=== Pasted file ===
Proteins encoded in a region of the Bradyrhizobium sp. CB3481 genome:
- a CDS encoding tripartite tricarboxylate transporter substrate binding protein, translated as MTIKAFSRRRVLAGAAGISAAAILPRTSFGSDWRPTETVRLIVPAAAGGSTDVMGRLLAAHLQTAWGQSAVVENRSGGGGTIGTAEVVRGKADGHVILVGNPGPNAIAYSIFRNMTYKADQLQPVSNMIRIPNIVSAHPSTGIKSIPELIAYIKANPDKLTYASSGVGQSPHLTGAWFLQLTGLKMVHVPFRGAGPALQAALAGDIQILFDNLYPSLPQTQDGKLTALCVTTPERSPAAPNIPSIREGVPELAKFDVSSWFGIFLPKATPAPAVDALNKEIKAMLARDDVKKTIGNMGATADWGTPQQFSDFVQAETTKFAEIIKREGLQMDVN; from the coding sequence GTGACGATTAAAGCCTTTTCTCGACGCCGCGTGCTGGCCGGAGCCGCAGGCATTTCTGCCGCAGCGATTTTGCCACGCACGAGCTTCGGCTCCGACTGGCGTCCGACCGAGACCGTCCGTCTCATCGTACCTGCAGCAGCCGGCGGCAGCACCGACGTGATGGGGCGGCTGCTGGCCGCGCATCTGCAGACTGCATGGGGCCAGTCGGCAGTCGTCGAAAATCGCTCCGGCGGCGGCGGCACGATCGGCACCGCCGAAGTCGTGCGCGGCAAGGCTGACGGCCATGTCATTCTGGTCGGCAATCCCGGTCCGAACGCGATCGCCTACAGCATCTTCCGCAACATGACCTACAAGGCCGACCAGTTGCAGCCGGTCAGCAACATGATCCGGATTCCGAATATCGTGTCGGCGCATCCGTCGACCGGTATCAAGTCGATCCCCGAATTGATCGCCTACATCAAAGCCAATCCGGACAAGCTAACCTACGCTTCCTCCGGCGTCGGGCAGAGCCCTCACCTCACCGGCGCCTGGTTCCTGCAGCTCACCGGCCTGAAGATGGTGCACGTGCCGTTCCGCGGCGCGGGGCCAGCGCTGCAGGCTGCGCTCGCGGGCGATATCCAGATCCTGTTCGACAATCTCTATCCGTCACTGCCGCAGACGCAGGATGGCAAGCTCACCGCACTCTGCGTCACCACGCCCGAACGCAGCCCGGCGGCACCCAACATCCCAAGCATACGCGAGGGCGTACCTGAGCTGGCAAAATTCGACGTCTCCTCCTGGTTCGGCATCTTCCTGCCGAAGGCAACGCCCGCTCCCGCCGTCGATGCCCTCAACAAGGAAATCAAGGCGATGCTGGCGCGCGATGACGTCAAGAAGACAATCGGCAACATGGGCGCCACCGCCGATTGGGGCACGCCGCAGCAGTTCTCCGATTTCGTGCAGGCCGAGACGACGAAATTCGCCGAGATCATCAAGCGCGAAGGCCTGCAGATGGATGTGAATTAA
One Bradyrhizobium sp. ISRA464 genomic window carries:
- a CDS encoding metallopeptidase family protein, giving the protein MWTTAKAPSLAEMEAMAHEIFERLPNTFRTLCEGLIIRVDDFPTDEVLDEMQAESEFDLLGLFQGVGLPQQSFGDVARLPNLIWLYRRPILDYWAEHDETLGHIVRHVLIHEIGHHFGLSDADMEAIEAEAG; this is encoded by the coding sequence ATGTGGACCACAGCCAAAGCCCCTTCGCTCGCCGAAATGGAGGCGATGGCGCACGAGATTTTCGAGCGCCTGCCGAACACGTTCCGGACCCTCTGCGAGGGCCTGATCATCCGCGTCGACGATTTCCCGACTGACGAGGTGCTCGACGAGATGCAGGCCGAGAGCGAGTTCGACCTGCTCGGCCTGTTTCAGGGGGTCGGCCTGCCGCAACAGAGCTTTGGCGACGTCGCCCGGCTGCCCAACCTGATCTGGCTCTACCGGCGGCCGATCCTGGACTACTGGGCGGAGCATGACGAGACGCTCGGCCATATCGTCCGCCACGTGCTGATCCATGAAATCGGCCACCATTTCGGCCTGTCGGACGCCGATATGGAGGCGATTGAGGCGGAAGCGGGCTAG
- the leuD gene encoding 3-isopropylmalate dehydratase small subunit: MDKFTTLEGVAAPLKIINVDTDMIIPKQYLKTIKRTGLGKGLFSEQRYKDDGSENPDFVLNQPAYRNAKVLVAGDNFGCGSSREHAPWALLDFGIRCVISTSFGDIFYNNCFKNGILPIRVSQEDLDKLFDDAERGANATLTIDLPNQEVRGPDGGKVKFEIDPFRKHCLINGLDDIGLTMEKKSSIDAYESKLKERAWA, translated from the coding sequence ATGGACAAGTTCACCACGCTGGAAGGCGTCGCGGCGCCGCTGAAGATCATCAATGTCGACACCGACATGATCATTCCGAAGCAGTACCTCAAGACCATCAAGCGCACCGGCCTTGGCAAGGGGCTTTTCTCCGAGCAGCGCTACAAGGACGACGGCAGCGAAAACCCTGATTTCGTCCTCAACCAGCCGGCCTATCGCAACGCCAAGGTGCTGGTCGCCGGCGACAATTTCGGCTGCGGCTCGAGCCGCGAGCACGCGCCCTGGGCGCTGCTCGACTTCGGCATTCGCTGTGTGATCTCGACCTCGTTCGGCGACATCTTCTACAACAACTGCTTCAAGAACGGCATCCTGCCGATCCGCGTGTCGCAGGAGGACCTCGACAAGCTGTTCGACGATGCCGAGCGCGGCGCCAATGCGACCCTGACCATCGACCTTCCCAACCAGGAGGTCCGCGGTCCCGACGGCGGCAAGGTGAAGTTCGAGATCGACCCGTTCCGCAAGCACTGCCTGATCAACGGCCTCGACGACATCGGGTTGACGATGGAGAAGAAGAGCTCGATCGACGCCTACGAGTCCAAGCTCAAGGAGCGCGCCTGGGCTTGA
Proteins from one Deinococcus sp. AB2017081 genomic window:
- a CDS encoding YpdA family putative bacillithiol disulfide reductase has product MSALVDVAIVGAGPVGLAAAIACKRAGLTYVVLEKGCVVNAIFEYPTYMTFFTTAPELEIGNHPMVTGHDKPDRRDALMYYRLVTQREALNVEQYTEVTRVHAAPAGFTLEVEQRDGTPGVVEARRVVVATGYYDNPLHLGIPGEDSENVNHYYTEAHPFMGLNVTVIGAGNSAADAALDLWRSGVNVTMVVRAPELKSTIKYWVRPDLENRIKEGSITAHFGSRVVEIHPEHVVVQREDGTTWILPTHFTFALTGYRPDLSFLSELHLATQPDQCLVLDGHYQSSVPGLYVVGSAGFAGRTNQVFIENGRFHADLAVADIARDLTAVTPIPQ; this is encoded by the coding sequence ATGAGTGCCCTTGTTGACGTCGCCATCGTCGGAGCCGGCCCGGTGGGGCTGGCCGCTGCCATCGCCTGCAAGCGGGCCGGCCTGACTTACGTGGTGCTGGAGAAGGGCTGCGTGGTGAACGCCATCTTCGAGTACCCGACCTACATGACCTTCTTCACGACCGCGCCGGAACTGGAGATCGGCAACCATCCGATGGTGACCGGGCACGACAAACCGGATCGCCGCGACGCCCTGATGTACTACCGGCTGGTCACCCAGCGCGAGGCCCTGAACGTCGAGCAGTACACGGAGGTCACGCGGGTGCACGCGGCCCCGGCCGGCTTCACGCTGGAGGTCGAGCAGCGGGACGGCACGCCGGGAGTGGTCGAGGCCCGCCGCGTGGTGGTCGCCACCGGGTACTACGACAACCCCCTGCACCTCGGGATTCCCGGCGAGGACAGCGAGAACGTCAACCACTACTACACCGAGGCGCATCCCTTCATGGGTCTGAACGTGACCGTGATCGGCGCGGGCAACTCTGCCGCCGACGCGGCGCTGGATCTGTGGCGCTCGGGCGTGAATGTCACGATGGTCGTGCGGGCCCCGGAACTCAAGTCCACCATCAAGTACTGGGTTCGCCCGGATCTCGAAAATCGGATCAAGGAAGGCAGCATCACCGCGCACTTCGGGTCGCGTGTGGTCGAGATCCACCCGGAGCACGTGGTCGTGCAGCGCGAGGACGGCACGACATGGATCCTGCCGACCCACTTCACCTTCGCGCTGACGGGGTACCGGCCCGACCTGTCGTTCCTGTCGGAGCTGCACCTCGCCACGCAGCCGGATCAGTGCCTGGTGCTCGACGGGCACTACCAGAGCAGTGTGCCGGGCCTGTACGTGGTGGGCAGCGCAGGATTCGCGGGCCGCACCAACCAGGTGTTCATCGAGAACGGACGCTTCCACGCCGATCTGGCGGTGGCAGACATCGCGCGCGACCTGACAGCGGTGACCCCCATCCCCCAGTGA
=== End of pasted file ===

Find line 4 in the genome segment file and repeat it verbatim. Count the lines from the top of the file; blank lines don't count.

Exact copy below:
- a CDS encoding metallopeptidase family protein, giving the protein MWTTAKAPSLAEMEAMAHEIFERLPNTFRTLCEGLIIRVDDFPTDEVLDEMQAESEFDLLGLFQGVGLPQQSFGDVARLPNLIWLYRRPILDYWAEHDETLGHIVRHVLIHEIGHHFGLSDADMEAIEAEAG; this is encoded by the coding sequence ATGTGGACCACAGCCAAAGCCCCTTCGCTCGCCGAAATGGAGGCGATGGCGCACGAGATTTTCGAGCGCCTGCCGAACACGTTCCGGACCCTCTGCGAGGGCCTGATCATCCGCGTCGACGATTTCCCGACTGACGAGGTGCTCGACGAGATGCAGGCCGAGAGCGAGTTCGACCTGCTCGGCCTGTTTCAGGGGGTCGGCCTGCCGCAACAGAGCTTTGGCGACGTCGCCCGGCTGCCCAACCTGATCTGGCTCTACCGGCGGCCGATCCTGGACTACTGGGCGGAGCATGACGAGACGCTCGGCCATATCGTCCGCCACGTGCTGATCCATGAAATCGGCCACCATTTCGGCCTGTCGGACGCCGATATGGAGGCGATTGAGGCGGAAGCGGGCTAG